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Calif. Sues Over Lead-Contaminated Toys

California Attorney General Jerry Brown on Monday sued 20 companies, including Mattel Inc. and Toys "R" Us, claiming they sold toys containing "unlawful quantities of lead."

The suit, filed in Alameda County Superior Court, alleges the companies knowingly exposed children to lead and failed to provide warning of the risk, which is required under the Safe Drinking Water and Toxic Enforcement Act of 1986, known as Proposition 65.

If the suit is successful, the companies could pay a $2,500 fine for each violation, according to the complaint.

Spokeswomen for El-Segundo-based Mattel and New Jersey-based Toys "R" Us said the companies were expecting the suit and already had implemented a system of checks to ensure their quality and safety standards weren't violated again.

The legal action follows major recalls of toys, lunch boxes, children's jewelry and other goods during the last year by the U.S. Consumer Product Safety Commission in Washington.

In June, toy maker RC2 Corp., one of the defendants in the suit, recalled 1.5 million of its Thomas & Friends Wooden Railway sets. Mattel followed in August with a series of recalls of more than 2 million toy cars, trains, shape-sorters and Barbie doll accessories. Its Fisher-Price unit also pulled Sesame Street-themed products from a line of infant and preschool toys.

Interestingly, the CPSC has a list of top toy hazards - but lead is not on the list.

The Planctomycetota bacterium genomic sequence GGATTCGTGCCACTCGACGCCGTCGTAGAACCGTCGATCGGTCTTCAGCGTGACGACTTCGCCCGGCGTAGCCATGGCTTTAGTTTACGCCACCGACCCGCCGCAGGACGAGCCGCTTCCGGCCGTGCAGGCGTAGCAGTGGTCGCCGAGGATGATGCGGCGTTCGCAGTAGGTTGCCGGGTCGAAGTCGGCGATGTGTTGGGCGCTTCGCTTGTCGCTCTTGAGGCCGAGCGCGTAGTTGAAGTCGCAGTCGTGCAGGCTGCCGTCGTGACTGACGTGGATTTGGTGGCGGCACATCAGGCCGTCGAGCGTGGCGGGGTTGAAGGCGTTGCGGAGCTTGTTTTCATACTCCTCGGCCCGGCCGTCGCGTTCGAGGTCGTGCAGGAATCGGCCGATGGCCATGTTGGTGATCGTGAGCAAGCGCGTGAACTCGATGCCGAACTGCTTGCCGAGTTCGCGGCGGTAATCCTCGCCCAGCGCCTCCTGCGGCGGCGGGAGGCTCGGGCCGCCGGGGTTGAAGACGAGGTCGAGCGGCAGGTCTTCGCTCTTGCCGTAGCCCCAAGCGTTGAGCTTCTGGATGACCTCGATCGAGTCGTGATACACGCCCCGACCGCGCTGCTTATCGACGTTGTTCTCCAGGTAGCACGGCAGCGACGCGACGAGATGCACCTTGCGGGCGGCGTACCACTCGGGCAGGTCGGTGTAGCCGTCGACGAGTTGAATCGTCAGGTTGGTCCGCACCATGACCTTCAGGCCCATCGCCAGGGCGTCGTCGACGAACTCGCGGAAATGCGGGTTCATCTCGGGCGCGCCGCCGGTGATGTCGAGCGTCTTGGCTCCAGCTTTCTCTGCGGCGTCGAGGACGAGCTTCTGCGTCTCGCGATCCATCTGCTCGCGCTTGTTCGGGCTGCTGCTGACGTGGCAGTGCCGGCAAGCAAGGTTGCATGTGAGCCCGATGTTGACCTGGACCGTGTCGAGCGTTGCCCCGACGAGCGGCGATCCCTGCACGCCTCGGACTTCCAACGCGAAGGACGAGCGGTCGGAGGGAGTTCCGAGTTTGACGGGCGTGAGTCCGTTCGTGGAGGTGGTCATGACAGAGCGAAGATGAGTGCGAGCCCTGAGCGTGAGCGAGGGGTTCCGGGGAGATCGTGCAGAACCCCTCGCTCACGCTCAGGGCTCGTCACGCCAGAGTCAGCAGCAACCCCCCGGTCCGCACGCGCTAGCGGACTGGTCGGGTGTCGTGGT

"Lead is an important issue. It's one to keep out of a child's environment, but I think that a lot of parents, while they may be focused on lead, are forgetting act the true risks," CPSC spokesperson Julie Vallese told CBS' The Early Show. "It's not your child's dollhouse, when it comes to lead that's going to actually cause injury, it's your own house. And that's where parents should be focused if they want to really tackle the issue of lead."

The Center for Environmental Health, an Oakland-based nonprofit agency that seeks to remove harmful chemicals from daily life, applauded the suit.

The center "has tested hundreds of toys and has revealed many with extremely high lead levels," said executive director Michael Green. "Attorney General Brown's decision to take on the toy companies is an important step toward cleaning up this industry."

The suit, which was joined by the Los Angeles city attorney's office, also named as defendants Wal-Mart, Target, Sears, KB Toys, Costco Wholesale and others.

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